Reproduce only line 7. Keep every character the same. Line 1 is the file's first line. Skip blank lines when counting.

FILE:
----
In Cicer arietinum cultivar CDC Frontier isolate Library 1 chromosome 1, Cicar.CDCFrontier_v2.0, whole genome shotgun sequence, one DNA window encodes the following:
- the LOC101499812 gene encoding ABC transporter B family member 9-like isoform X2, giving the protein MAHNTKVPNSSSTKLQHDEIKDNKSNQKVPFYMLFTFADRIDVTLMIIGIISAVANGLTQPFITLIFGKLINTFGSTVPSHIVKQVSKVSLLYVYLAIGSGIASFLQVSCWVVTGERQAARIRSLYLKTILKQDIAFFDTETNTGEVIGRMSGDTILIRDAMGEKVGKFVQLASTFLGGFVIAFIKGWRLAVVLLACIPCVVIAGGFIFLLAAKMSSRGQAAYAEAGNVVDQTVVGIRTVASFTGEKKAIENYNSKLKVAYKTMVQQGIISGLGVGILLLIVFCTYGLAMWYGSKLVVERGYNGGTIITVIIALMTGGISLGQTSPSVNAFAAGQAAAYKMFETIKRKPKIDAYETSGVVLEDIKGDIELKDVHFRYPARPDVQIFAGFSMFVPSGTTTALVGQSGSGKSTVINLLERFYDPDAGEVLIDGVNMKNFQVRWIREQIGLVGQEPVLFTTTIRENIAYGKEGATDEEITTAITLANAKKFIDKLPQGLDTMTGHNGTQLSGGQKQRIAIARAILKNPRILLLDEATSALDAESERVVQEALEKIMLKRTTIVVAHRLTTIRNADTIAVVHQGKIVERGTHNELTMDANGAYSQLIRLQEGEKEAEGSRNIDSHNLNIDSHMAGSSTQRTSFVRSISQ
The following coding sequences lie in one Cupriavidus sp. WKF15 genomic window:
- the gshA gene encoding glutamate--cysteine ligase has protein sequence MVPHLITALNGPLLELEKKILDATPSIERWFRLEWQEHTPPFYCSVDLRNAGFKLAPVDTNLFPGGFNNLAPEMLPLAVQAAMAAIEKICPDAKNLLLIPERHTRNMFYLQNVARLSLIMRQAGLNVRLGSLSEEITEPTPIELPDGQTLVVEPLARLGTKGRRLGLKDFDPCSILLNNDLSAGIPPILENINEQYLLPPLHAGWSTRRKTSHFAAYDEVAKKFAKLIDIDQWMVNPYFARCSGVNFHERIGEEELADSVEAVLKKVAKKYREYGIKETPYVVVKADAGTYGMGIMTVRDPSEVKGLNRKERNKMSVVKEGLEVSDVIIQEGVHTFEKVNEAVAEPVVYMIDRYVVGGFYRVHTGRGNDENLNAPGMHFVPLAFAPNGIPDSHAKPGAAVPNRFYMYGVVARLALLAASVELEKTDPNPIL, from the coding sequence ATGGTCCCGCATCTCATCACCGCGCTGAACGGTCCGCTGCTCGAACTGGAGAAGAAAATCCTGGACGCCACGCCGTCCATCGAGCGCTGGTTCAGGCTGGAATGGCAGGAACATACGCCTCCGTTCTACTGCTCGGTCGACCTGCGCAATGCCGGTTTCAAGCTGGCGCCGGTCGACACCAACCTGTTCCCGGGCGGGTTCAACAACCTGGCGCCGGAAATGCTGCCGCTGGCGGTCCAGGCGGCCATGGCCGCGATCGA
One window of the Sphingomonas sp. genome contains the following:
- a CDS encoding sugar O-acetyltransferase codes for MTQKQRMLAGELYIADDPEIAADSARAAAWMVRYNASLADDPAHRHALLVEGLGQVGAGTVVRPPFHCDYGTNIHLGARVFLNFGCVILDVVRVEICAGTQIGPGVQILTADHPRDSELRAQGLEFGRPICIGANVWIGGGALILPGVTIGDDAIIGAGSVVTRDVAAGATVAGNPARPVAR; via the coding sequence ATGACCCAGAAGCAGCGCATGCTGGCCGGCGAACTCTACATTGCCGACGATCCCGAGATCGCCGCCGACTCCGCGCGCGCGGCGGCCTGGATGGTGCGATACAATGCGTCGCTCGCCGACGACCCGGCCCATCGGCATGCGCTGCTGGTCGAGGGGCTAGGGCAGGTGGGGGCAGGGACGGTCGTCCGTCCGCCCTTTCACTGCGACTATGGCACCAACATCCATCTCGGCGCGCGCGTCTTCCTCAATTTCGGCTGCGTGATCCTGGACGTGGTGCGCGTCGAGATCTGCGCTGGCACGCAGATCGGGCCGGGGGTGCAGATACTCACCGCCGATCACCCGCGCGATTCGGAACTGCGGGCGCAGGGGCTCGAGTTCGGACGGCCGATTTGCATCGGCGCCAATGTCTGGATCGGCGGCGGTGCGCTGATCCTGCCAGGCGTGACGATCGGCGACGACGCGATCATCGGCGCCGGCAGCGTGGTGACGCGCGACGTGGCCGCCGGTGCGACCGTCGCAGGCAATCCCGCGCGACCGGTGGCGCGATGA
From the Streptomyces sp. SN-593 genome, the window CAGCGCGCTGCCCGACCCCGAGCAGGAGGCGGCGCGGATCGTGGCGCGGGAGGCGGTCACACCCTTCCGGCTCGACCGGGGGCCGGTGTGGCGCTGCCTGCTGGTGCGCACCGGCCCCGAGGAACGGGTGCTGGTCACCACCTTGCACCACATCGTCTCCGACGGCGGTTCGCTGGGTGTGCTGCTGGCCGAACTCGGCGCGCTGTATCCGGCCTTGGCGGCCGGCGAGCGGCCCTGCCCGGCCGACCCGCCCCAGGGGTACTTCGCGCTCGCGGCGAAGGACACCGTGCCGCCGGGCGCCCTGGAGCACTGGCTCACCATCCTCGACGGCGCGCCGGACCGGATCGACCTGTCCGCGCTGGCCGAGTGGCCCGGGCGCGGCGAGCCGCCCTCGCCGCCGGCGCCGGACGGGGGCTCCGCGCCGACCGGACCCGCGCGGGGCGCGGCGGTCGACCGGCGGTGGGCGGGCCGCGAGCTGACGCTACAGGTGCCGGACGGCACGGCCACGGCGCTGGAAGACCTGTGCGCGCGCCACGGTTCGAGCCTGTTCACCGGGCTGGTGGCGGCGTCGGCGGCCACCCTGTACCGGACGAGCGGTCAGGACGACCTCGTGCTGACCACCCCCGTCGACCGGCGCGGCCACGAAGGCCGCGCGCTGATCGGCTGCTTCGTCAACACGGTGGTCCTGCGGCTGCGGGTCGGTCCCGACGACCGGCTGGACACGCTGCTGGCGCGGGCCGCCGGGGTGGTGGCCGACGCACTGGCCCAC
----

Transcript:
From the Streptomyces sp. SN-593 genome, the window CAGCGCGCTGCCCGACCCCGAGCAGGAGGCGGCGCGGATCGTGGCGCGGGAGGCGGTCACACCCTTCCGGCTCGACCGGGGGCCGGTGTGGCGCTGCCTGCTGGTGCGCACCGGCCCCGAGGAACGGGTGCTGGTCACCACCTTGCACCACATCGTCTCCGACGGCGGTTCGCTGGGTGTGCTGCTGGCCGAACTCGGCGCGCTGTATCCGGCCTTGGCGGCCGGCGAGCGGCCCTGCCCGGCCGACCCGCCCCAGGGGTACTTCGCGCTCGCGGCGAAGGACACCGTGCCGCCGGGCGCCCTGGAGCACTGGCTCACCATCCTCGACGGCGCGCCGGACCGGATCGACCTGTCCGCGCTGGCCGAGTGGCCCGGGCGCGGCGAGCCGCCCTCGCCGCCGGCGCCGGACGGGGGCTCCGCGCCGACCGGACCCGCGCGGGGCGCGGCGGTCGACCGGCGGTGGGCGGGCCGCGAGCTGACGCTACAGGTGCCGGACGGCACGGCCACGGCGCTGGAAGACCTGTGCGCGCGCCACGGTTCGAGCCTGTTCACCGGGCTGGTGGCGGCGTCGGCGGCCACCCTGTACCGGACGAGCGGTCAGGACGACCTCGTGCTGACCACCCCCGTCGACCGGCGCGGCCACGAAGGCCGCGCGCTGATCGGCTGCTTCGTCAACACGGTGGTCCTGCGGCTGCGGGTCGGTCCCGACGACCGGCTGGACACGCTGCTGGCGCGGGCCGCCGGGGTGGTGGCCGACGCACTGGCCCAC